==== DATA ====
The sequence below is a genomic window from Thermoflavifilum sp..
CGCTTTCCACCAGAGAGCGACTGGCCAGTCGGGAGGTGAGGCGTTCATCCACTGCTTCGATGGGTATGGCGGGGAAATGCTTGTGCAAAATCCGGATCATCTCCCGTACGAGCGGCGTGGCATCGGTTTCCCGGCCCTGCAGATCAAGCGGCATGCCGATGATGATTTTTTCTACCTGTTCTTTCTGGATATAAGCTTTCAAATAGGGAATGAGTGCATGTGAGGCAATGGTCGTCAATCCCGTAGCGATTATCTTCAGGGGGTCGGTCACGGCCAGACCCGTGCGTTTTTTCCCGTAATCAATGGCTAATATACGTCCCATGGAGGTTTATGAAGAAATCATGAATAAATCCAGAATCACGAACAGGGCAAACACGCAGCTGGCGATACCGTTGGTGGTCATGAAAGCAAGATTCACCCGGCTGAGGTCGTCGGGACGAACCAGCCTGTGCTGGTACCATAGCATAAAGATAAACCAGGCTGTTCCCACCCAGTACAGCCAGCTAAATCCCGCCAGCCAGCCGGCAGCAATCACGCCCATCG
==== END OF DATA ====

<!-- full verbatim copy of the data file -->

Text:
The sequence below is a genomic window from Thermoflavifilum sp..
CGCTTTCCACCAGAGAGCGACTGGCCAGTCGGGAGGTGAGGCGTTCATCCACTGCTTCGATGGGTATGGCGGGGAAATGCTTGTGCAAAATCCGGATCATCTCCCGTACGAGCGGCGTGGCATCGGTTTCCCGGCCCTGCAGATCAAGCGGCATGCCGATGATGATTTTTTCTACCTGTTCTTTCTGGATATAAGCTTTCAAATAGGGAATGAGTGCATGTGAGGCAATGGTCGTCAATCCCGTAGCGATTATCTTCAGGGGGTCGGTCACGGCCAGACCCGTGCGTTTTTTCCCGTAATCAATGGCTAATATACGTCCCATGGAGGTTTATGAAGAAATCATGAATAAATCCAGAATCACGAACAGGGCAAACACGCAGCTGGCGATACCGTTGGTGGTCATGAAAGCAAGATTCACCCGGCTGAGGTCGTCGGGACGAACCAGCCTGTGCTGGTACCATAGCATAAAGATAAACCAGGCTGTTCCCACCCAGTACAGCCAGCTAAATCCCGCCAGCCAGCCGGCAGCAATCACGCCCATCG